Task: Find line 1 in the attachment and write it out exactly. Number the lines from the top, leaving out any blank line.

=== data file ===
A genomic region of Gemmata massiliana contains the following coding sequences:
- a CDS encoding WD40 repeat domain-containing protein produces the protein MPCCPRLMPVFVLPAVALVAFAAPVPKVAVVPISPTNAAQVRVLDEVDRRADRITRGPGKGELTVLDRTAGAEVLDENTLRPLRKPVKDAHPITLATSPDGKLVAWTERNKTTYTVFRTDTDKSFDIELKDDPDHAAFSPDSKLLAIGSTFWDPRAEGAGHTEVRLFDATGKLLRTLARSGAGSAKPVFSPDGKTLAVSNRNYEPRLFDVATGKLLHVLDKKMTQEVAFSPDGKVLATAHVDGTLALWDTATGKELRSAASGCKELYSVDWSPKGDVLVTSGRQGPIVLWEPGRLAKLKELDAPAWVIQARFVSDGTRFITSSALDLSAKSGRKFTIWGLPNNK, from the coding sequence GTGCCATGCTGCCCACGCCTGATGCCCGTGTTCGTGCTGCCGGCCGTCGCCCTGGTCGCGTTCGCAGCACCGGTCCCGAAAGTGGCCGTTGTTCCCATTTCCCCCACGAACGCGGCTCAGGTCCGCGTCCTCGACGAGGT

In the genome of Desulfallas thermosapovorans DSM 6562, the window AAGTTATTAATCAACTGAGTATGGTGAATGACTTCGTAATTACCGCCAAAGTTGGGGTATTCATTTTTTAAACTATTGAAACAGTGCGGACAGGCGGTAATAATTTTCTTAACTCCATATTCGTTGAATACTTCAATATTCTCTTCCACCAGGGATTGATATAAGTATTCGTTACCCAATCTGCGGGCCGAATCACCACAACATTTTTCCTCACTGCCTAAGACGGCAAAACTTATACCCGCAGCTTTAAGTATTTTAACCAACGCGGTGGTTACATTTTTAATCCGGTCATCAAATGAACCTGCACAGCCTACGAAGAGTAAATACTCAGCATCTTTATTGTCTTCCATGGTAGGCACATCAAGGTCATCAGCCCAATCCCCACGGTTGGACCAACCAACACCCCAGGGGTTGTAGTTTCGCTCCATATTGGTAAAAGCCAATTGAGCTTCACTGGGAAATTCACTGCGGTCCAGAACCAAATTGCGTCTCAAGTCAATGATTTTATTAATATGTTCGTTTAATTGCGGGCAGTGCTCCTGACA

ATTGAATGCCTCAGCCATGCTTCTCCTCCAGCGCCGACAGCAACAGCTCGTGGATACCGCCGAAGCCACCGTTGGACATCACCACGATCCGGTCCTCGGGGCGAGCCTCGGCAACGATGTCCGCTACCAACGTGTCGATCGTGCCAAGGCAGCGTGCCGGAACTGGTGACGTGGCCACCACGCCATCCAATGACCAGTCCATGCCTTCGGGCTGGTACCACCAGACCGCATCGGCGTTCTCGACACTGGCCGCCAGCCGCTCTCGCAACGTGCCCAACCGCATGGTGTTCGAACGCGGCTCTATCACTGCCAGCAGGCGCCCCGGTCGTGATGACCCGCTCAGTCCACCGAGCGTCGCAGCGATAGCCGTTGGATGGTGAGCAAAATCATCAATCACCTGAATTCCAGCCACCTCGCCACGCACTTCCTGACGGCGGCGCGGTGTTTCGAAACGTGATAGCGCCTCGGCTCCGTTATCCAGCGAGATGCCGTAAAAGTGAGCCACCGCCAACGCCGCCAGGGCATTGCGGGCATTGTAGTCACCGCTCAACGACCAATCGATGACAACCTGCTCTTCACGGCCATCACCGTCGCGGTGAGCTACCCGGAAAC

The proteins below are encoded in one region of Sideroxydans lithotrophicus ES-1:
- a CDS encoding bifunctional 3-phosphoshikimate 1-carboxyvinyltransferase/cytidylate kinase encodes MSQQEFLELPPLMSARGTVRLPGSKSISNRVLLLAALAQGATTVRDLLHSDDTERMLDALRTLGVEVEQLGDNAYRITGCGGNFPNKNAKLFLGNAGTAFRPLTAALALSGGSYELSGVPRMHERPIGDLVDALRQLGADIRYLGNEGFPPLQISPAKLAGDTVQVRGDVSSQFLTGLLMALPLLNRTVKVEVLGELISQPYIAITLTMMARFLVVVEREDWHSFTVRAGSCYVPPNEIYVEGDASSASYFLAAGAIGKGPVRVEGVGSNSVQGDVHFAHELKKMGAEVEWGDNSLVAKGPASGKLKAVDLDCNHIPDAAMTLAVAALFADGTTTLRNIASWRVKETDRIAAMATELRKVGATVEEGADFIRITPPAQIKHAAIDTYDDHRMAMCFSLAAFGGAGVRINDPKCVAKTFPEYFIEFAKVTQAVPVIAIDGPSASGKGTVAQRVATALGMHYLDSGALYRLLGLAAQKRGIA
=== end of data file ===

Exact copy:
A genomic region of Gemmata massiliana contains the following coding sequences: